The bishop can move any number of squares diagonally, but may not leap over other pieces. Each bishop begins on one color and must stick to that color. Bishops cover up each other’s shortcomings and coordinate well together.
The Queen, unlike the king, is the most powerful. You can move her in any one straight direction, for as far as possible. She cannot be moved through any of her own pieces. If you use the queen to capture an opponent`s piece, her move is over. The queen combines the power of the rook and bishop and can move any number of squares along rank, file, or diagonal, but it may not leap over other pieces.
The movement of the Knights is different from the other chess pieces because they move two squares in one direction, and then another at a 90 degree angle, in the shape of an “L”. This means the knight moves to any of the closest squares which are not on the same rank, file or diagonal, thus the move forms an "L"-shape two squares long and one square wide. The knight is the only piece which can leap over other pieces.
Pawns are unusual chess pieces. They can move and capture by moving forward but capturing diagonally. A pawn cannot move or capture backwards and neither can they move past or capture another piece directly in front of them. The pawn may move forward to the unoccupied square immediately in front of it on the same file, or on its first move it may advance two squares along the same file provided both squares are unoccupied, or it may move to a square occupied by an opponent’s piece, which is diagonally in front of it on an adjacent file, capturing that piece.
Pawns have the exclusive right for “Promotion.” If the pawn reaches the opposite side of the board, it can become any other chess piece. This is called promotion. It is usually promoted to a queen.
En passant, which means “in passing” in French, is another special rule for pawns and this can sometimes make the difference between winning or losing the game.
En passant can only happen when a player uses his option to move his pawn two squares on its initial movement. When she does this, her opponent has the option to capture the moved pawn “en passant” as though it had only moved one square. This option is available for only one move.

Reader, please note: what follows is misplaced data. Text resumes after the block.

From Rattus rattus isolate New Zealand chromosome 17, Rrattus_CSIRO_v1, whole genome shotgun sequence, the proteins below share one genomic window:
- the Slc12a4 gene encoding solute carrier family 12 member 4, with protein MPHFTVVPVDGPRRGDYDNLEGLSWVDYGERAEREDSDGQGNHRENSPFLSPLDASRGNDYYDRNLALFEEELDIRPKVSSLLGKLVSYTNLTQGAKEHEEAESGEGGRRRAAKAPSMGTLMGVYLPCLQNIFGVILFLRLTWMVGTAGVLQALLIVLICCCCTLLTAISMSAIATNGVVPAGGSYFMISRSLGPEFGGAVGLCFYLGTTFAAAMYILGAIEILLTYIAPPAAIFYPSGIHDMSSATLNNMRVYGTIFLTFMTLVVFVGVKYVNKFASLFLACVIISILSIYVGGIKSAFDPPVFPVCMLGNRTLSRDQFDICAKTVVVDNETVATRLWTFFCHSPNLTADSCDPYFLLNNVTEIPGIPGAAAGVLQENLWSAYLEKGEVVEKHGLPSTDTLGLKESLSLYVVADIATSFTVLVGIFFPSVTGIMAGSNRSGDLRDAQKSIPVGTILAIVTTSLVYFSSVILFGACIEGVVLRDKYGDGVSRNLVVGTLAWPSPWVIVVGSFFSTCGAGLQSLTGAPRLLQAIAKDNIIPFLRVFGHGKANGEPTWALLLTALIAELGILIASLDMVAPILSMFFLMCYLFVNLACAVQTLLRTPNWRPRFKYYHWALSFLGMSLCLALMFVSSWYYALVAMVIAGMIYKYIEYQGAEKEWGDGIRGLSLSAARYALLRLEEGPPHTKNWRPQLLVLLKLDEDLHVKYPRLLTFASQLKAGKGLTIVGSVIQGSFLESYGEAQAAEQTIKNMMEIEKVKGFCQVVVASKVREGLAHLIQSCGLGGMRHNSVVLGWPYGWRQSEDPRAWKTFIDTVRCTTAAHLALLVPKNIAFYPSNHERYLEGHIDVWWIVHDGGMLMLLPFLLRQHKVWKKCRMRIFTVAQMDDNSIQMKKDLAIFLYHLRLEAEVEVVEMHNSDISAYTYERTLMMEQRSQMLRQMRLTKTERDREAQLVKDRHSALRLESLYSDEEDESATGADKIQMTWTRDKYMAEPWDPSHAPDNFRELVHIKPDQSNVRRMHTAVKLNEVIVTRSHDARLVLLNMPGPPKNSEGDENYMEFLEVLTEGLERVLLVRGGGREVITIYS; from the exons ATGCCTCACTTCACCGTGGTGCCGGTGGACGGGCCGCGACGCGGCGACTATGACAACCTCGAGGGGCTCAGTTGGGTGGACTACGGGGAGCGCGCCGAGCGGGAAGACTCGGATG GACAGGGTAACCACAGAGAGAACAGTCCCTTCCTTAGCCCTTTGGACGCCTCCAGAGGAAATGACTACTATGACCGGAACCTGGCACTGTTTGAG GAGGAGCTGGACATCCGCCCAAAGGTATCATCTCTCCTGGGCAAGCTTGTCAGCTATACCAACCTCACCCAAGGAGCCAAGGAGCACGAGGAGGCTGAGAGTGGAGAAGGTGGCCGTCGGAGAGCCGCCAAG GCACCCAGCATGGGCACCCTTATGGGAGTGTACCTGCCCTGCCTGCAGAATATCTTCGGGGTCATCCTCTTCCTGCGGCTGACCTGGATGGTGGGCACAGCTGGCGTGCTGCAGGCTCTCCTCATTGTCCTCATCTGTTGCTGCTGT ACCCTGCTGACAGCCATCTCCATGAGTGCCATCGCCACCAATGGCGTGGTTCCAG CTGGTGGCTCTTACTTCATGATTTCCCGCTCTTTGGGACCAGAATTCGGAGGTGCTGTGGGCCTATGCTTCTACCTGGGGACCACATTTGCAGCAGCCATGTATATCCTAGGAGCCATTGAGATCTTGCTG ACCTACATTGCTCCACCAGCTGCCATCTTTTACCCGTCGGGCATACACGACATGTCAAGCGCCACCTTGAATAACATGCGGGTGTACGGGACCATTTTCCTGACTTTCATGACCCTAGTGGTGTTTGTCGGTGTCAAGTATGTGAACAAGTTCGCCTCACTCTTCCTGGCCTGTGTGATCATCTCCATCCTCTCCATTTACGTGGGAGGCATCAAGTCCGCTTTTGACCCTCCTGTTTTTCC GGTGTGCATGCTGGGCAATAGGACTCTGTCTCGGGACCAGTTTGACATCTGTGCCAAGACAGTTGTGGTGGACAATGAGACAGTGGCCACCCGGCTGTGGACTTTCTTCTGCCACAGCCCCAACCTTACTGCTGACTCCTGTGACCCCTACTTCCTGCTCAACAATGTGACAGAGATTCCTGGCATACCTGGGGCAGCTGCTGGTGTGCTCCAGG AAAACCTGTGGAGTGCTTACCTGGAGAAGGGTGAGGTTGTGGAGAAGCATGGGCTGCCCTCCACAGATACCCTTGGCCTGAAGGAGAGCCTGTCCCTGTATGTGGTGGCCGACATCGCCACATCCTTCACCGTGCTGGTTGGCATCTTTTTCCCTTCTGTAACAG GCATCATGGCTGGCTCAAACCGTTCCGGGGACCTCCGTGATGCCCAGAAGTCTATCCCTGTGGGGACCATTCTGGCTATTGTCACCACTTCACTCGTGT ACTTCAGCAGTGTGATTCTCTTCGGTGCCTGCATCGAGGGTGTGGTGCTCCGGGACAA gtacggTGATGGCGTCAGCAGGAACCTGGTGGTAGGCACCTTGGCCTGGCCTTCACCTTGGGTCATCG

Castling is a special defense move that can be used only once and the only move where you can move more than one piece during your turn. It is a great strategy to bring a powerful rook into play, especially when it is restrained behind a wall of pawns. This move lets you gain two vital advantages in the same move: - make your king safe, and release your rook to come back into the game. You can move the king two squares over to one side and then move the rook from its corner placing it right next to the king on the opposite side. Castling has four conditions and they are:
- Castling can happen only if there are no pieces between the king and the rook
- Neither king nor rook should have moved from their original position, which means it should be their first move in the game.
- There must be no opponent’s piece that can capture the king in his original position, or the square he moves through or the square where he ends up in. This means, the king should not be in “check” or pass through check.
If you observe keenly, you’ll see that when you castle in one direction, the king gets closer to the side of the board and this is called kingside. When you castle to the other side through where the queen is positioned, it is called queenside. No matter which side you move him, the king moves two squares during castling.
Check and Checkmate
The main goal of a game of chess is to checkmate the king of your opponent. This can happen only when the king is in check position and cannot get out of it. A king can get out of check in three ways:
1. Move out of the way (no castling here, though)
2. Block the check with another piece
3. Capture the piece that threatens the king
If the king still cannot escape checkmate, it’s the end of the game.
Strategy and tactics
Beginner’s basic strategy
As a beginner, there are four basic strategies you need to bear in mind: